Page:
2016 Executive Director Interview

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Drew Trotter is the Executive Director of the Consortium of Christian Studies Centers. Trained at Cambridge University as a theologian, his academic interests have laid the foundation for broader explorations of popular culture. For over fifteen years Trotter has been presenting a lecture called “The Movies and America” on how the Academy Award nominees for best picture function as both a barometer of, and an influence on, current American moral and intellectual standards. He recently presented at Upper|House, after which he spoke with Robert L. Kehoe III.

Click on the link to read the entire interview: 2016 Executive Director Interview

 

 

 

Everybody Loves at Least One Critic
Better Living Through Criticism: How to Think About Art, Pleasure, Beauty, and Truth (New York: Penguin Press, 2016)
by A.O. Scott
A.O. Scott, the chief film critic for The New York Times, had a problem. He had written a negative review of the famous Avengers movie of several years ago, a movie which proceeded to make $1.5B at the box office worldwide. Shortly after the review came out, Samuel L. Jackson, one of the stars of the film tweeted, “AO Scott needs a new job! Let’s help him find one! One he can ACTUALLY do!” Now, neither the box office bonanza—which Scott predicted by the way in his review—nor a tweet by Samuel L. Jackson, one of the most powerful actors in Hollywood, was going to threaten the job of arguably the most respected film critic in America.
Directed by: James Mangold
Ford v Ferrari is not a “racing picture,” though Formula 1 racing, especially the grand-daddy race of them all, Le Mans, is at the heart of the plot. In this context, Mangold has given us a fine buddy picture utilizing two of the best actors on Hollywood’s A list: Matt Damon and Christian Bale. In the hands of these two performers Ferrari has that wonderful blend of being a sports movie with much deeper heart than the plot could ever realize on its own, looking into a variety of themes— perseverance, family vs. work, winning at all costs, corporate greed, the quest for excellence, the nature of friendship, and even the usefulness of words, when the world collapses. Though all these topics are treated in the movie with enough seriousness to make them worth discussing, we will concentrate on a few things the movie teaches us about friendship, perhaps the central theme of the film.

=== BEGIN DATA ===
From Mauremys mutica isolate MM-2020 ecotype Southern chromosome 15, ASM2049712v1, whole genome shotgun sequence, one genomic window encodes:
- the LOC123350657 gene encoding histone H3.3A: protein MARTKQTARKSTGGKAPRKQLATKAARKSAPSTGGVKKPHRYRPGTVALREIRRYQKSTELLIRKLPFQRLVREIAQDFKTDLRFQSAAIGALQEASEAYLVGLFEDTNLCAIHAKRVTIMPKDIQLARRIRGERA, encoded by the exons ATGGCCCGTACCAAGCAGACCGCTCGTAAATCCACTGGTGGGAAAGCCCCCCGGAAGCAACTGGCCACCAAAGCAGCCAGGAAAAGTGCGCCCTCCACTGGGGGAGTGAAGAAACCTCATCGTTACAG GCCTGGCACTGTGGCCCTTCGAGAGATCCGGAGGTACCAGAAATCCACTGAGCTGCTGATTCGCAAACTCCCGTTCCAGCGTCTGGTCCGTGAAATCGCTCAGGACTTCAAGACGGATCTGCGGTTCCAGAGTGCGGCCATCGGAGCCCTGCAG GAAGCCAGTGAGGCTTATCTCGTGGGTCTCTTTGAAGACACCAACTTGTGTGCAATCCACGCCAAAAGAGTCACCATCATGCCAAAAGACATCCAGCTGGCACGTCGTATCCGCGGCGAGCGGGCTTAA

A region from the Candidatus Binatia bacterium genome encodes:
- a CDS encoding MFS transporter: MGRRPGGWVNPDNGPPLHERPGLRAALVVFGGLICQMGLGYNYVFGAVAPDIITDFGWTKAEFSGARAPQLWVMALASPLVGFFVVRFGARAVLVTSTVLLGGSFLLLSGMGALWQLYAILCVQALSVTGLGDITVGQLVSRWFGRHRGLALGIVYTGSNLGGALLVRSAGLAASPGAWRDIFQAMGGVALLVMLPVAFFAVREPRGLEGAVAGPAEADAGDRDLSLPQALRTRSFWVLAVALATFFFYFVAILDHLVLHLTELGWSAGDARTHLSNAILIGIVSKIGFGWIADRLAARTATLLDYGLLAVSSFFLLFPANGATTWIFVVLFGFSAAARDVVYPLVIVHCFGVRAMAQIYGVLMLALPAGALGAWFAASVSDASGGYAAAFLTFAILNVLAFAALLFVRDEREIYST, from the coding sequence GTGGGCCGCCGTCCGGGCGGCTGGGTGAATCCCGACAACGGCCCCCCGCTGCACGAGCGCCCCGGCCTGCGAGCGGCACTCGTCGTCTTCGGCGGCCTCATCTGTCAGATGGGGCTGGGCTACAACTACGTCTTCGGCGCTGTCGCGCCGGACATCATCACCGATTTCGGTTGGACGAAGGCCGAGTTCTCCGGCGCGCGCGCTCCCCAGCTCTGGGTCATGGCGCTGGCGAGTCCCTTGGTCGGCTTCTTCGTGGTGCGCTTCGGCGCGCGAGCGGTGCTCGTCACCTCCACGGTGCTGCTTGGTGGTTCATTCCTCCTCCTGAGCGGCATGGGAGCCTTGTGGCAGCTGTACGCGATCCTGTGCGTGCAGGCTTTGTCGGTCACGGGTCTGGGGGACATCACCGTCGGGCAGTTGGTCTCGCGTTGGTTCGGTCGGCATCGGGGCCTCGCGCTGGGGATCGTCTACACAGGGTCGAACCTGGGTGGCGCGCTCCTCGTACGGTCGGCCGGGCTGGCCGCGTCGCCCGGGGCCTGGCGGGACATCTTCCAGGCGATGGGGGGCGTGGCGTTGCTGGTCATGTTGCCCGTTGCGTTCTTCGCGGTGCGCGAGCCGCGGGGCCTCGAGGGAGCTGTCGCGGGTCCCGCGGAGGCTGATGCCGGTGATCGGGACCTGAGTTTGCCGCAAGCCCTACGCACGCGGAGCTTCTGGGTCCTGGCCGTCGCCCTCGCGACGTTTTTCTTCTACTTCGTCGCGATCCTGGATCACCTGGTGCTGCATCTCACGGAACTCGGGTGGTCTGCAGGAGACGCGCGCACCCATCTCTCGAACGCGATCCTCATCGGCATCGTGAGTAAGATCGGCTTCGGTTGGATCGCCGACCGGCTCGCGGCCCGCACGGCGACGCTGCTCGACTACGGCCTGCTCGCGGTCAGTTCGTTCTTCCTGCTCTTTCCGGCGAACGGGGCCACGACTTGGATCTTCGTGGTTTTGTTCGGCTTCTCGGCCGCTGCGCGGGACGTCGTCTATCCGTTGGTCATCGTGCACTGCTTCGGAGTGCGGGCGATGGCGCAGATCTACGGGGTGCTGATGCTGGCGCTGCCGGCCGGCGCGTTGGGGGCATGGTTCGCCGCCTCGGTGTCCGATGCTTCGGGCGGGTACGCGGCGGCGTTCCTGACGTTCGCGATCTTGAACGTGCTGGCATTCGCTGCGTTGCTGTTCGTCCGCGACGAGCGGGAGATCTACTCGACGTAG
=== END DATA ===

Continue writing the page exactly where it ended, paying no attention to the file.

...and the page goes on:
Eternal Sunshine of the Spotless Mind?
“On the Need for Erasure”, The Hedgehog Review, Vol. 17, No. 1 (Spring, 2015)
by Wilfrid M. McClay
In this brief essay, Bill McClay, current occupant of the G.T. and Libby Blankenship Chair in the History of Liberty at the University of Oklahoma, takes on just one of the many issues of the permanence and accessibility of information published on the internet today. He raises three concerns.
Each year, Drew Trotter gives a talk on the Academy Award nominees for Best Picture, what those nominees reflect about our culture, and how Christians can think about and respond to those films. He presents this talk at Study Centers, churches, and other venues throughout the year.  This lecture was delivered on March 1, 2019 […]

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